With sustainable steel increasingly crucial to meeting the world’s climate targets, manufacturers are turning to wind power to decarbonise production.

Renewable energy technologies are slated to play a key role in the planet’s ongoing efforts to limit the impacts of climate change. However, whether it’s tidal, solar, geothermal or wind, all these renewable energy sources require significant amounts of steel in their manufacture.

Steel is crucial to the transition to a more sustainable economic model, but, as a traditionally carbon-intensive industry, the race is on to lower the environmental impacts of this vital material.

Wind turbine manufacturers and windfarm operators are looking for ways to decarbonise their procurement and help create ‘cleaner’ wind power. Low emission steel offers a way to significantly reduce the carbon footprint of a project, and steel manufacturers are increasingly integrating renewables into their energy mix.

With wind power helping lower the amount of fossil fuels used and the CO2 generated per tonne of steel at suitable sites, there is the possibility of a ‘virtuous circle’ of wind power-produced steel being used to further the transition to renewable energy.


Finished coils of rolled steel
With the transition to renewables dependent on steel, reducing the sector’s carbon footprint is vital


A wind-powered future for steel?

When it comes to wind-powered steel, location is everything. In South America, Tenaris is looking to invest $190m for the construction of a windfarm in the Buenos Aires province of Argentina. The site in Adolfo Gonzales Chaves is a high wind zone that will power 24 turbines, generating a total of 509GWh electricity production per year.

Expected to become operational in the second half of 2023, the windfarm is planned to supply nearly half of Tenaris’s electricity requirements for its Siderca mill near Buenos Aires. This will reduce CO2 emissions related to steel production there by 152,000 tonnes annually, contributing to Tenaris’ plan of reducing 30% of CO2 emitted per tonne of steel by 2030.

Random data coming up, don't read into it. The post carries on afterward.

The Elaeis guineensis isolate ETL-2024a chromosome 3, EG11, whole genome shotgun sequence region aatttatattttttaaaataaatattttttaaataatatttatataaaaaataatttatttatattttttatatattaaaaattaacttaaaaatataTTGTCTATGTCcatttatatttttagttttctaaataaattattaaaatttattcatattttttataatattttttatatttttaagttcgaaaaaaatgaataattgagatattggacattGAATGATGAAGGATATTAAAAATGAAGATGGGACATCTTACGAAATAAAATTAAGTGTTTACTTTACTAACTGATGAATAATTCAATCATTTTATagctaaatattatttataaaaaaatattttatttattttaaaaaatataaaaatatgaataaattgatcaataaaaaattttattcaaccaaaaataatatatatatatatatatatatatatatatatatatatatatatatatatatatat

Nearly 9,000km to the north, on the windswept fields of the American mid-west, sits Nucor’s Sedalia micromill which is set to be the first steel plant in the US to run on wind energy.

The steel producer has signed a 10-year contract with Evergy that will mean 55MW of energy from a new $250m windfarm in Kansas being allocated to Nucor’s mill in the adjacent state of Missouri. High wind areas such as this offer an opportunity for any energy-intensive industry that wants to meet ambitious sustainability goals.

In India, steel manufacturer ArcelorMittal is planning a ‘giga-scale’ wind-solar mix that will provide energy 24 hours a day. Backed by a pumped hydro storage project that will help mitigate against the variable power generation of wind, the $600m project will provide continuous power for steel production.

The site is planned for construction in Andhra Pradesh and will provide power to the plant run by ArcelorMittal’s Indian joint venture company with Japanese manufacturer Nippon Steel. More than 20% of the Hazira, Gujarat, steel mill’s electricity will be provided ‘around the clock’, lowering costs and reducing emissions.

As the need for wind power increases, the steel industry is using that very power to lower the carbon footprint of the steel required to meet that need. With whole lifecycle thinking increasingly driving sustainability ambitions, steel production is only set to get less carbon intensive, cheaper and more efficient.


Images: Shutterstock, worldsteel